In closing though, I will also add that it’s not actually that big an issue as Iranians are so friendly and it’s a very safe and welcoming country, but you need to confirm if you’re paying in Rials or Toman in advance anyway. The only people that really tried to rip us off in Iran were taxi drivers and haggling down too much is also not cool, Iranians are lovely people and while we want a bargain, let’s not deprive them the right to earn a decent wage.
Here are my other useful posts from backpacking in Iran:
– How to get an Iran Authorisation Code
– How to get an Iran Visa in Trabzon
– How to get from Turkey to Iran
– Working with Issa at Zarad Band in Iran
– Touring Kandovan Cave Town
– The Amazing Deserts of Kaluts
– Top 5 Sights Tabriz
– Top 10 Sights Kerman
– Top 11 Sights Yazd
– Top 7 Sights Shahr-e Kord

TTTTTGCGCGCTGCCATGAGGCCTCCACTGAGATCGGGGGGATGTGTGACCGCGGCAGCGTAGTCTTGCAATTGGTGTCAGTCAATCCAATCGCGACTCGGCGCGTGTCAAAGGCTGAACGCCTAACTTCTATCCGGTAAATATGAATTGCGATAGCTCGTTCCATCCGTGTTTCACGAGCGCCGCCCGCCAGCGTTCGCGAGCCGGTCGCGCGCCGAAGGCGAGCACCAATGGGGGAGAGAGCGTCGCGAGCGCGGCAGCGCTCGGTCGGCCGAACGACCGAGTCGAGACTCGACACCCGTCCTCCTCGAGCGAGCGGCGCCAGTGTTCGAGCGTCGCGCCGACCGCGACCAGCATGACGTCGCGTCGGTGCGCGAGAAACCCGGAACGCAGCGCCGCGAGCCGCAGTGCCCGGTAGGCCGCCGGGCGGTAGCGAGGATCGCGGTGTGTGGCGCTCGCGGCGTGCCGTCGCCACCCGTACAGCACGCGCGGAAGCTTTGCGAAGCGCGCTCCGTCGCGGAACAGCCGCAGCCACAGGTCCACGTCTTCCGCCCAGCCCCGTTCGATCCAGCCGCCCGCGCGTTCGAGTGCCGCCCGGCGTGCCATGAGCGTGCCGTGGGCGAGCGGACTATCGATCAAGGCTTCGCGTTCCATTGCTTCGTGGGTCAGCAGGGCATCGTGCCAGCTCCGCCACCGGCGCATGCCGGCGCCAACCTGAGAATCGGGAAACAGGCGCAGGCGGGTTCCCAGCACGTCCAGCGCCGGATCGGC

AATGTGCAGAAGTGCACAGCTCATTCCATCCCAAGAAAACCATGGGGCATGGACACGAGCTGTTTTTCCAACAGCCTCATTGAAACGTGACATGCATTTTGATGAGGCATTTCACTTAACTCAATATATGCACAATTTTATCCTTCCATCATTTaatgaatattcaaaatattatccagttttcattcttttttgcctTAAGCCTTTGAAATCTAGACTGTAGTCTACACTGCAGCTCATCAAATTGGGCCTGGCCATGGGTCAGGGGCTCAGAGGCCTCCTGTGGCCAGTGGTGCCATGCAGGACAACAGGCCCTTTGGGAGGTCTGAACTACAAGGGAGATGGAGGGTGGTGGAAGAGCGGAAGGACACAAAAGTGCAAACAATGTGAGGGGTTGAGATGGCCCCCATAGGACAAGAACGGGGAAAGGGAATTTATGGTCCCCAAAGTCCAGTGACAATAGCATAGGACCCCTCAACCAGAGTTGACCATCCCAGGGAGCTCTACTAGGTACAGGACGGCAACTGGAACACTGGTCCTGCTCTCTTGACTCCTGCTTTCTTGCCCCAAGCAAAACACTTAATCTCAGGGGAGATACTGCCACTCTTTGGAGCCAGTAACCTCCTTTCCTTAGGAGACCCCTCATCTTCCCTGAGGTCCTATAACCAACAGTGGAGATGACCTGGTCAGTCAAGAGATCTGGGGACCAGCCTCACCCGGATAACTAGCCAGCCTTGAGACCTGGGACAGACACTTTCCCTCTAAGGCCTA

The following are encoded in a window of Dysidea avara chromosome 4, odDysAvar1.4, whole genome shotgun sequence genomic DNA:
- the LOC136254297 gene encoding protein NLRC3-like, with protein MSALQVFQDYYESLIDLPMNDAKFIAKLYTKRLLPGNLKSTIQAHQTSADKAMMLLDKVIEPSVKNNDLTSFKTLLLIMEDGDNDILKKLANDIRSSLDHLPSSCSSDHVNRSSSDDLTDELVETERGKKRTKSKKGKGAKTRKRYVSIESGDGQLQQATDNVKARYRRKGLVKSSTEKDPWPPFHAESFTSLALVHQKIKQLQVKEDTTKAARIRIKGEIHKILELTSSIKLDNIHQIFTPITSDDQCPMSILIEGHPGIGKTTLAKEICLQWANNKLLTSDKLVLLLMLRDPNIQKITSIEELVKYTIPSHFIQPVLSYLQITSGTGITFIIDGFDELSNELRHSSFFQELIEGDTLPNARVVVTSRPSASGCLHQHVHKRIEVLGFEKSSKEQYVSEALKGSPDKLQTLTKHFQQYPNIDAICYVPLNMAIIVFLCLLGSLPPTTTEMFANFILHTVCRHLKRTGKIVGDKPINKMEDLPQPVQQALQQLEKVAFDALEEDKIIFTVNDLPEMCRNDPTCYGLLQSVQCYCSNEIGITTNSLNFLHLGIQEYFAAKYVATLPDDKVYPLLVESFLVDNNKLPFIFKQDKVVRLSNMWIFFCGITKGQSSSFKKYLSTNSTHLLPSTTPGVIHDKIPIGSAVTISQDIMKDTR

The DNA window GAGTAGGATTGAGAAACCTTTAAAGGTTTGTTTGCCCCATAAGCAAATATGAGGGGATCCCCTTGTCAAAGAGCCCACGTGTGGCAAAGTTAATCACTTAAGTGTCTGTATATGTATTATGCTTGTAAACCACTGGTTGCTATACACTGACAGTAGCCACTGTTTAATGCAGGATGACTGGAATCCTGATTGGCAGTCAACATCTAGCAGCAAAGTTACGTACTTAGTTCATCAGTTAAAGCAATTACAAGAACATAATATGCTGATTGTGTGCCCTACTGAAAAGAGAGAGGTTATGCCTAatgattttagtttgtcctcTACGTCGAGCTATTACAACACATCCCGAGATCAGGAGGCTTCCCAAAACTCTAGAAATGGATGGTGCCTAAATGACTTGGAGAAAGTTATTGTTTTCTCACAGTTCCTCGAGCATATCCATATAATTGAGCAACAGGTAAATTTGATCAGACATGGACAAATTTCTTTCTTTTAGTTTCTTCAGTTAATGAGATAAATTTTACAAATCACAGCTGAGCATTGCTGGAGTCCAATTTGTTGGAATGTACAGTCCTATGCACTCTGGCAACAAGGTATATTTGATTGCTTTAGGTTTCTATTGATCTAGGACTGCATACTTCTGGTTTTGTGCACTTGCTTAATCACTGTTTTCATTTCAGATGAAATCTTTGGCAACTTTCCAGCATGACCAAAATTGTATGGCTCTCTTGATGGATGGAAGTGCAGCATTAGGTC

– Alamut Castle Gazor Khan
– Camel Riding in Mesr
– Food – Camel Meat Stew
– Food – Beer and Burgers
With my endless money saving travel tips and stories, I want to help you all save money as you travel the world! Check my advertising page if you have an idea for my Monday’s Money Saving Tips, and don’t forget I welcome free trips, free food and any spare Rials or Toman that are going…
10 thoughts on “Monday’s Money Saving Tips: Rials v Toman in Iran”
I really hated hearing about Toman instead of Rial while in Iran because every tourist knows in the national currency is the Rial and to hear the price in Tomans made me lay a few Rial notes on the counter and say: “please select the right rial note for me because to me your currency is Rial not Tomas”
My friends father was saying to be “I sent my son 5 millions Tomans a month to pay his rent” roughly about $300 rent for my friend
In Tehran i drove past a tall building that had the Rial sign lighted up in the distance.
Gosh the Rial hash been devaluated. I remember about 2 years ago the highest bank note was around $20 AUDD
$10 a night? That is super! I haven’t been to Iran, and I’ve been hearing how amazing this country is, also they say the Iranians are very friendly. I want to experience that myself.. hopefully soon! 🙂